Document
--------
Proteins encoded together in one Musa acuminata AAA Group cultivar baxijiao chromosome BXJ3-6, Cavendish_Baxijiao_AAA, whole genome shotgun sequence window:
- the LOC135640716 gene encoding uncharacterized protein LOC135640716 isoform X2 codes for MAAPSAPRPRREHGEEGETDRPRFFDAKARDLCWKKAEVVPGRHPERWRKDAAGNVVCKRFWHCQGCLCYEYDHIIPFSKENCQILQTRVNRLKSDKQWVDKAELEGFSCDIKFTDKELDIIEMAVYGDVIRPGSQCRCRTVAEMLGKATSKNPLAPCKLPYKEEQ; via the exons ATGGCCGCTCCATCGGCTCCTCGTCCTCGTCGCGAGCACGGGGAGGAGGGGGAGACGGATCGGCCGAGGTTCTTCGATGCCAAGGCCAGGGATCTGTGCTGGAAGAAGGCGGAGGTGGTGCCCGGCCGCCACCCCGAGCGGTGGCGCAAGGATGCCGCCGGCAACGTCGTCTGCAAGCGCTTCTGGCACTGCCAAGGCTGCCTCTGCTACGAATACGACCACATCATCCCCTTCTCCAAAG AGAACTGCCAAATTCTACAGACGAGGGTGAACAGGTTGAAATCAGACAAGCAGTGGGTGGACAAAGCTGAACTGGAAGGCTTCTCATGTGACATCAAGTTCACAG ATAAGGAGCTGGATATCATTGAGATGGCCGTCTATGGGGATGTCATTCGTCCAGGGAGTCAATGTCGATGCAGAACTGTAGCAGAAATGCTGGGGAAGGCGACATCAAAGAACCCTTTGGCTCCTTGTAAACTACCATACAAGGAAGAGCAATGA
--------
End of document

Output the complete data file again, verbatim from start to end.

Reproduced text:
Proteins encoded together in one Musa acuminata AAA Group cultivar baxijiao chromosome BXJ3-6, Cavendish_Baxijiao_AAA, whole genome shotgun sequence window:
- the LOC135640716 gene encoding uncharacterized protein LOC135640716 isoform X2 codes for MAAPSAPRPRREHGEEGETDRPRFFDAKARDLCWKKAEVVPGRHPERWRKDAAGNVVCKRFWHCQGCLCYEYDHIIPFSKENCQILQTRVNRLKSDKQWVDKAELEGFSCDIKFTDKELDIIEMAVYGDVIRPGSQCRCRTVAEMLGKATSKNPLAPCKLPYKEEQ; via the exons ATGGCCGCTCCATCGGCTCCTCGTCCTCGTCGCGAGCACGGGGAGGAGGGGGAGACGGATCGGCCGAGGTTCTTCGATGCCAAGGCCAGGGATCTGTGCTGGAAGAAGGCGGAGGTGGTGCCCGGCCGCCACCCCGAGCGGTGGCGCAAGGATGCCGCCGGCAACGTCGTCTGCAAGCGCTTCTGGCACTGCCAAGGCTGCCTCTGCTACGAATACGACCACATCATCCCCTTCTCCAAAG AGAACTGCCAAATTCTACAGACGAGGGTGAACAGGTTGAAATCAGACAAGCAGTGGGTGGACAAAGCTGAACTGGAAGGCTTCTCATGTGACATCAAGTTCACAG ATAAGGAGCTGGATATCATTGAGATGGCCGTCTATGGGGATGTCATTCGTCCAGGGAGTCAATGTCGATGCAGAACTGTAGCAGAAATGCTGGGGAAGGCGACATCAAAGAACCCTTTGGCTCCTTGTAAACTACCATACAAGGAAGAGCAATGA